Major Voting Factors
As I see it now there are four major factors that grant a delegate a forging position today. They are as followed: ( In order of significance and power )
- Coalition Power (Creating rules outside of the protocols so voters follow certain voting pattern )
- Incentivised Economics ( Offering rewards in return for votes )
- Vote swamping agreements between delegates ( This is and can be across coalition lines )
- Providing Positive Input to the Lisk eco-system ( Tools, Support, Promotion, Education. etc. )
Problems with current voting system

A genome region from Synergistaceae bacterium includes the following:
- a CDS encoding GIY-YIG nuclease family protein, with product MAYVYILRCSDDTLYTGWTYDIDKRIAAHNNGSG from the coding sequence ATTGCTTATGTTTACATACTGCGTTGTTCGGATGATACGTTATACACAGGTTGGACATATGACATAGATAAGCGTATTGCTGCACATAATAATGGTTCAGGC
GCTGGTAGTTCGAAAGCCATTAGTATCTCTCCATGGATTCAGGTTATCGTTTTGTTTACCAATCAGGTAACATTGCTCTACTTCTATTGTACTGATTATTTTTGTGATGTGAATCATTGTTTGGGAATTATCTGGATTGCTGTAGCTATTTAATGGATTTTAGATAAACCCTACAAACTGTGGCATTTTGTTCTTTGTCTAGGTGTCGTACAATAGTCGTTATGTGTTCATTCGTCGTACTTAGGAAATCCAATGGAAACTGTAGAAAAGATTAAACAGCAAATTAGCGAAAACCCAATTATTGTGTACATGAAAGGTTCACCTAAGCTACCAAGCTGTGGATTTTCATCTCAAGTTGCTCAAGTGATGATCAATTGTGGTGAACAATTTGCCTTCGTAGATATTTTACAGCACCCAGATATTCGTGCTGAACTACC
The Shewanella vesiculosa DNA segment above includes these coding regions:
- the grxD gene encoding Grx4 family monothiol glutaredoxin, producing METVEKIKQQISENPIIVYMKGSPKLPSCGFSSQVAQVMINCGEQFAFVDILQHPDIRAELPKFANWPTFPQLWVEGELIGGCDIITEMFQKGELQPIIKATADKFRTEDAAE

- Nothing at the protocol level restricting coalition from gaining 100% control of the network
- Very high barrier to entry for new delegates trying to enter a forging position
- Coalition Power as described above has too much influence over voters
- Vote swamp agreements with large accounts created a huge vote differential between position 1 and 101. (This makes the top 101 very stiff and not very contested. Only the bottom 3 or 4 delegates are ever at risk of losing their forging position)
Some of these are described below from a segment of the initial LIP: